Solution: Consult the Instruction Manual and replace needle with the one recommended for the material being sewn.

15. Cause: The needle is bent and rubs against the stitch hole in the needle plate.
Solution: Check whether the needle is bent and replace it, if necessary with a new needle.

16. Cause: The operator pulls the fabric in the direction of sewing.  The Feed Dog cuts the upper thread.
Solution: The fabric must not be pulled during sewing.  The machine alone must feed the fabric.

17. Cause: The machine is started at full speed.
Solution: Start the machine at low speed and increase speed gradually.

18. Cause: The machine is started with the thread take-up not in its highest position.
Solution: Start the machine with the thread take-up lever in its highest position.

19. Cause: The bobbin is bent and cannot revolve freely in the bobbin case.
Solution: Replace the defective bobbin with a new one.

20. Cause: Bobbin is wound too full.
Solution: Remove some of the thread from the bobbin.

21. Cause: Thread is wound unevenly around the bobbin.
Solution: Replace the bobbin with one wound correctly.

22. Cause: The lower end of the needle bar is bent.  The needle strikes the presser foot, the throat plate, the feed dog, or the hook.
Solution: Replace the needle bar with one that is straight.

23. Cause: The throat plate is not held firmly in place and shifts around.  The needle strikes the side of the stitch hole in the throat plate.
Solution: Tighten firmly the screws holding the throat plate to the machine.

24. Cause: The feed dog is not held firmly in place and shifts around.  The needle strikes the side of the stitch hole in the feed dog.
Solution: Tighten firmly the screws holding the feed dog to the machine.

25. Cause: The needle is not pushed up entirely in the needle bar or in the needle clamp.
Solution: Push the needle up entirely in the needle bar.  Tighten firmly the screw that holds the needle.

26. Cause: The needle is not held securely in the needle bar.  The needle shifts slightly up and down.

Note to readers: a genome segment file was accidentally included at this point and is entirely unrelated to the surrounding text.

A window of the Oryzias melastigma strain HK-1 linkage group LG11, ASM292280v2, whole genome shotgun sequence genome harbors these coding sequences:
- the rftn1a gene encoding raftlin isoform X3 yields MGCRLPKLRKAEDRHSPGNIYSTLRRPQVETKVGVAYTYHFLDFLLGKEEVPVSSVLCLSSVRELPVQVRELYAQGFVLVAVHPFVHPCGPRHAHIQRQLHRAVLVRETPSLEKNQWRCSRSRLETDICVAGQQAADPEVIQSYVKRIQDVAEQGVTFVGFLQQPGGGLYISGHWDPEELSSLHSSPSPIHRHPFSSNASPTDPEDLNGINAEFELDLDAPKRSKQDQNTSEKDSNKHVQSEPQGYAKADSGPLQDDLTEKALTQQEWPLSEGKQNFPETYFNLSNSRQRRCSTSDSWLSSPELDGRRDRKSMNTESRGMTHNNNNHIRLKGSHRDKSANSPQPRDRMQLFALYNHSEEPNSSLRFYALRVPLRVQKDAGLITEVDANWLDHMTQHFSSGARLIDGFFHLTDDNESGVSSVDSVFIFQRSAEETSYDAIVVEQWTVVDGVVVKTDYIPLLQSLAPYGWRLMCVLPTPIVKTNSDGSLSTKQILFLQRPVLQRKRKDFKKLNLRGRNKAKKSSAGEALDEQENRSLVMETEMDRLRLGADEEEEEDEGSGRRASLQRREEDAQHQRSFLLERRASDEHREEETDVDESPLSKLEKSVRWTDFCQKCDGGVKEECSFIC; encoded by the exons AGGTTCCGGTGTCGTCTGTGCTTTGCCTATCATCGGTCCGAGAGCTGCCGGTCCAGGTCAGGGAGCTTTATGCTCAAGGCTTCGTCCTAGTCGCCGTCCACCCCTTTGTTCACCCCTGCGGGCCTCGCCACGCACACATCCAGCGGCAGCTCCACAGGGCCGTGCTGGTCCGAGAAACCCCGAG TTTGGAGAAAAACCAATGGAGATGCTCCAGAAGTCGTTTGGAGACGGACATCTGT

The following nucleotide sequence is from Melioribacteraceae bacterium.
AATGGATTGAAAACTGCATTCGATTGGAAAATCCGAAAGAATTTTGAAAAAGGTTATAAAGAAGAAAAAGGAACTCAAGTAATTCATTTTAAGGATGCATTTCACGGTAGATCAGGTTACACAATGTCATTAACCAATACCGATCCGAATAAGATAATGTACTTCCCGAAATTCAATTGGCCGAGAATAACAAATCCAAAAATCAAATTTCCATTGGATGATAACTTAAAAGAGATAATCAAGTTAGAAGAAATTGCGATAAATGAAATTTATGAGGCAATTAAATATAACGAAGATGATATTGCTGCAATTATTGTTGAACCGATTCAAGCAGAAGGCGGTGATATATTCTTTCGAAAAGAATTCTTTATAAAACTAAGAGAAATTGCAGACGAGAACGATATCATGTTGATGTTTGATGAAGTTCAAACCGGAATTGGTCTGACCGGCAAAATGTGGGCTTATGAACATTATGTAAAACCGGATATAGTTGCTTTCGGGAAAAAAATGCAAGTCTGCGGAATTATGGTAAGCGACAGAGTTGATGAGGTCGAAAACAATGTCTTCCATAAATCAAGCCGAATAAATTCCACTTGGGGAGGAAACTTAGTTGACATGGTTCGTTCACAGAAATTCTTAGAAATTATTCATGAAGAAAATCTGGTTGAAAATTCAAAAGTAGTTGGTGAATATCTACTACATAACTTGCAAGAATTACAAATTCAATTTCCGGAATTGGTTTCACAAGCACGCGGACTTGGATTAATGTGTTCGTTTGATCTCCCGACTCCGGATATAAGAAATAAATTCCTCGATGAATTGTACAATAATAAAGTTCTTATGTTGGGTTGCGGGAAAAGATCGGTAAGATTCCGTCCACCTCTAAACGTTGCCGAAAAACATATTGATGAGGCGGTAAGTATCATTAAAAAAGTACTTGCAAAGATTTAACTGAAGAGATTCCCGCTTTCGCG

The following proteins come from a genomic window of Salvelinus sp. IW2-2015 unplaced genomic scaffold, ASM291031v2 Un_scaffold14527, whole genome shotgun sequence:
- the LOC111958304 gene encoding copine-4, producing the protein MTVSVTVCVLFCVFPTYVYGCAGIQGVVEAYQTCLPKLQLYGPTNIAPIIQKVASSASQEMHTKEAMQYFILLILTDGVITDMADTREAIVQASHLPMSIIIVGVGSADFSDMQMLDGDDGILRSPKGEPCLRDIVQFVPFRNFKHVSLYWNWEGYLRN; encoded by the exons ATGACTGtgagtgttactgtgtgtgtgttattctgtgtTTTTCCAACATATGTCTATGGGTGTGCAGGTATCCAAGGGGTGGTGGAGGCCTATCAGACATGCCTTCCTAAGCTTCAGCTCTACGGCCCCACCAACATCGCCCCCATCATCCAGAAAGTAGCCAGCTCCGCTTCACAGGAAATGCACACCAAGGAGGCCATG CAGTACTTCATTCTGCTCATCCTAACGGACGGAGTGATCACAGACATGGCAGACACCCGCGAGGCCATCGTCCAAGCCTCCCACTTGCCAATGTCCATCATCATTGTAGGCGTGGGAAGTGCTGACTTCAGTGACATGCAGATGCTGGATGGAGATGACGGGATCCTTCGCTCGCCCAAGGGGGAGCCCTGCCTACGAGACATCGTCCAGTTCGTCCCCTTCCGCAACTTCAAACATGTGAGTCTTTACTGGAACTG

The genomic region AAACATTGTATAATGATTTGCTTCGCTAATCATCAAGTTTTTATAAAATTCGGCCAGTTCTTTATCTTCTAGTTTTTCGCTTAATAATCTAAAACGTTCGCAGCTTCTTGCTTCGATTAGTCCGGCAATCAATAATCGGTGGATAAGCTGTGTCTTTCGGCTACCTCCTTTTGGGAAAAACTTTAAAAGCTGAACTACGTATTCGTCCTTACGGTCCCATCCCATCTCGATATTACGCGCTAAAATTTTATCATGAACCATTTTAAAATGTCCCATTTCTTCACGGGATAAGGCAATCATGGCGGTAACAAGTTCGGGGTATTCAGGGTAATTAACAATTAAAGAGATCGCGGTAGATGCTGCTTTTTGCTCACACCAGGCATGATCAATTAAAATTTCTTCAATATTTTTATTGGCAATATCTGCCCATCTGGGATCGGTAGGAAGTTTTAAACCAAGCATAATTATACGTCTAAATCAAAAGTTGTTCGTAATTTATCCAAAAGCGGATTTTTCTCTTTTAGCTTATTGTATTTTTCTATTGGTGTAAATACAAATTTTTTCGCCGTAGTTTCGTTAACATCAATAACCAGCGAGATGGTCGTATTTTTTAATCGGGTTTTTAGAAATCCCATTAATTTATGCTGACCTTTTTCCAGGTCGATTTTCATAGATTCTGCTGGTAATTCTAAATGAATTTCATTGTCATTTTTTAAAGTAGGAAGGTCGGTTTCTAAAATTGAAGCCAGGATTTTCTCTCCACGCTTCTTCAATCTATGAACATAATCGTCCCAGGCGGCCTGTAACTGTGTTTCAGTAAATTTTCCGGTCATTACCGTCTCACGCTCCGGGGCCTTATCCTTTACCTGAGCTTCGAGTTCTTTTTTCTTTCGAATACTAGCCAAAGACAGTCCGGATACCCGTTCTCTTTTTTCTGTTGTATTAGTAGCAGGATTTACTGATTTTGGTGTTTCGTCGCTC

Solution: Make sure the needle is pushed up entirely in the needle bar.  Tighten firmly the screw that holds the needle.

27. Cause: The bobbin case latch does not close entirely due to accumulation of dirt and lint underneath.  The upper thread is prevented from sliding freely around the bobbin case and breaks.
Solution: Remove dirt and lint under the latch.  Clean the entire bobbin case thoroughly with a small brush dipped in kerosene.

28. Cause: Lint or dirt has accumulated in the circular groove on top of the center post of the bobbin case holder (shuttle).  The center post is the part upon which the bobbin case is placed.  Due to the accumulation of dirt or lint, the bobbin case latch does not close entirely; the upper thread is prevented from sliding freely around the bobbin case and breaks.
Solution: Remove the dirt or lint from the circular groove of the center post.  Clean bobbin case holder thoroughly with a small brush dipped in kerosene.

29. Cause: The feed dog is timed too early.  Excessive tension of the upper thread is required to eliminate the small loops of thread which appear on the fabric.  The excessive tension causes the upper thread to break.
Solution: See whether loops of thread appear on the underside of the fabric.  If increased tension of the upper thread does not eliminate these loops, adjust timing of the feed dog.
30. Cause: The thread take-up spring is not adjusted correctly and does not take up the slack of the upper thread.  The needle pierces and tears the upper thread.
Solution: Adjust the take-up spring.  There must be no thread under the point of the needle when the needle is about to enter the fabric.